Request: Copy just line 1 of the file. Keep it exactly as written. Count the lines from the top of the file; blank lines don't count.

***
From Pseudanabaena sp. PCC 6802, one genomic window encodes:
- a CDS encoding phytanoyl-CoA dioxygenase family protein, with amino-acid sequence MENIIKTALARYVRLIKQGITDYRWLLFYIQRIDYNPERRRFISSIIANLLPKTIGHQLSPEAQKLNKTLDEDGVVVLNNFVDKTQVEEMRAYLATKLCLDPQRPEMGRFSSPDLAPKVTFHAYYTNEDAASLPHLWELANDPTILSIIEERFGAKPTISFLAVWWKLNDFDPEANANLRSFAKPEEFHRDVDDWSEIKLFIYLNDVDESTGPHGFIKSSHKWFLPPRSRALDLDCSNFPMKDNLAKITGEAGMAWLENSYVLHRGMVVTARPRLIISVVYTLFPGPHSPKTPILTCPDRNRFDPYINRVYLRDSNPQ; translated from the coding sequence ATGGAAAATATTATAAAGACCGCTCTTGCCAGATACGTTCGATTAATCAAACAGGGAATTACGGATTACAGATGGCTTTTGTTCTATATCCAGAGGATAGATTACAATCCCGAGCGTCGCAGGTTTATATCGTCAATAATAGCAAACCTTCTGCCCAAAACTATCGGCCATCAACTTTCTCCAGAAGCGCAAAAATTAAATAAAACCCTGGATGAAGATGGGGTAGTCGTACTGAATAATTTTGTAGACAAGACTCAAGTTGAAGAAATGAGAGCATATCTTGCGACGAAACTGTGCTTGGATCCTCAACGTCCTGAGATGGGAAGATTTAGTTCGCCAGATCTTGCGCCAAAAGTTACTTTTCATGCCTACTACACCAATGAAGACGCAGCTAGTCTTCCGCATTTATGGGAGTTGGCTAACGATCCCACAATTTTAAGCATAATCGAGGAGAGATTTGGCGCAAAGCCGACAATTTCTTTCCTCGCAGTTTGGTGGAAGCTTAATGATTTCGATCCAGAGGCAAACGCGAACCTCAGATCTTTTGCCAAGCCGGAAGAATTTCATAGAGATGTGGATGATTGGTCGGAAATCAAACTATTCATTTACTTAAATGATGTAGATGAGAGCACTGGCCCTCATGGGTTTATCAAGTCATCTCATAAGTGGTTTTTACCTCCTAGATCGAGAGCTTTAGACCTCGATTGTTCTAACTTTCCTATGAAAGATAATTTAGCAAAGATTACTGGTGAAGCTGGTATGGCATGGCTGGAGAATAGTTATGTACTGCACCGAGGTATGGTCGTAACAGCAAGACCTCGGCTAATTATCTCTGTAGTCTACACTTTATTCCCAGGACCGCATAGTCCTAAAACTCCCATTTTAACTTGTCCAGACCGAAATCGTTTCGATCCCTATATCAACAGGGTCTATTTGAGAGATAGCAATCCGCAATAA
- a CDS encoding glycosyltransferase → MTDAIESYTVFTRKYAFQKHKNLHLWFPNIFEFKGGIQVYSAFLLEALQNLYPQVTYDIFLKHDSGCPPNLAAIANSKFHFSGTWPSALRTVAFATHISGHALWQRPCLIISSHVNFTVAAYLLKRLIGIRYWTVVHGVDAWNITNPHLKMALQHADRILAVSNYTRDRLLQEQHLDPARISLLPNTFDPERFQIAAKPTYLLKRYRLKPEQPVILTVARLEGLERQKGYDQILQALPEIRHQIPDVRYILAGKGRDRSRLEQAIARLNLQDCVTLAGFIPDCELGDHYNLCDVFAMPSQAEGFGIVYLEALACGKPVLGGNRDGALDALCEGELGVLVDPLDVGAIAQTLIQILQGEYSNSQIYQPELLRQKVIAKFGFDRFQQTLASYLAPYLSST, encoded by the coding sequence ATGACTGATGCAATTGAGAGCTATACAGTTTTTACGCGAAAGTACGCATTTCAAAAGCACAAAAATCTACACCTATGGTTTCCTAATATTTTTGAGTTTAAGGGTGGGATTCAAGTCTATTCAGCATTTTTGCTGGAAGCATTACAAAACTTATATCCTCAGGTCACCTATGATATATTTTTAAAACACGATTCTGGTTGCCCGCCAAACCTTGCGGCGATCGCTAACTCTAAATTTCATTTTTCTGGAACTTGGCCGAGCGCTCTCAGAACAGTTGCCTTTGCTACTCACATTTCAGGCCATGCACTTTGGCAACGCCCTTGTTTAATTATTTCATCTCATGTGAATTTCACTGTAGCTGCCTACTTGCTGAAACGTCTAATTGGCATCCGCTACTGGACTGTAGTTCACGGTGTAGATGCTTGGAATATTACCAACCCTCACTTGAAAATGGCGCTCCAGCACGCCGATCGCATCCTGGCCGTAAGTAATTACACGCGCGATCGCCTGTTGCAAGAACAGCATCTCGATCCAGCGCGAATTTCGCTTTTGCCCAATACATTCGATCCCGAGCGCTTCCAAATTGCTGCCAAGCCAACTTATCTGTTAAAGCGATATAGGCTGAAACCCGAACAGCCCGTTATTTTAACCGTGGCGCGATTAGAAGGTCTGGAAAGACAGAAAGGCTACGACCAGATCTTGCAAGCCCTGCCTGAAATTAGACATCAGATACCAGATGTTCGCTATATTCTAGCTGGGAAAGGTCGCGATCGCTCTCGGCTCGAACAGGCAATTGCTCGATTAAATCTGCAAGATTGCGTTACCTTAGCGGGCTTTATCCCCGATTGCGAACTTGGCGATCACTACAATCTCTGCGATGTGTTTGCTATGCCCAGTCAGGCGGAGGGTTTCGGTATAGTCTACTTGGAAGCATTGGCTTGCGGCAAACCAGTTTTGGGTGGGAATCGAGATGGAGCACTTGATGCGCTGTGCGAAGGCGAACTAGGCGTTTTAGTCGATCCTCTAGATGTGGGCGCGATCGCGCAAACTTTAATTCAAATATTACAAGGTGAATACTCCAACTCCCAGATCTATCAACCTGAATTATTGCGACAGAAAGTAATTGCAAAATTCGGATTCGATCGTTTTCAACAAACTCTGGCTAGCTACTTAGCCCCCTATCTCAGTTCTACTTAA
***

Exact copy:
From Pseudanabaena sp. PCC 6802, one genomic window encodes: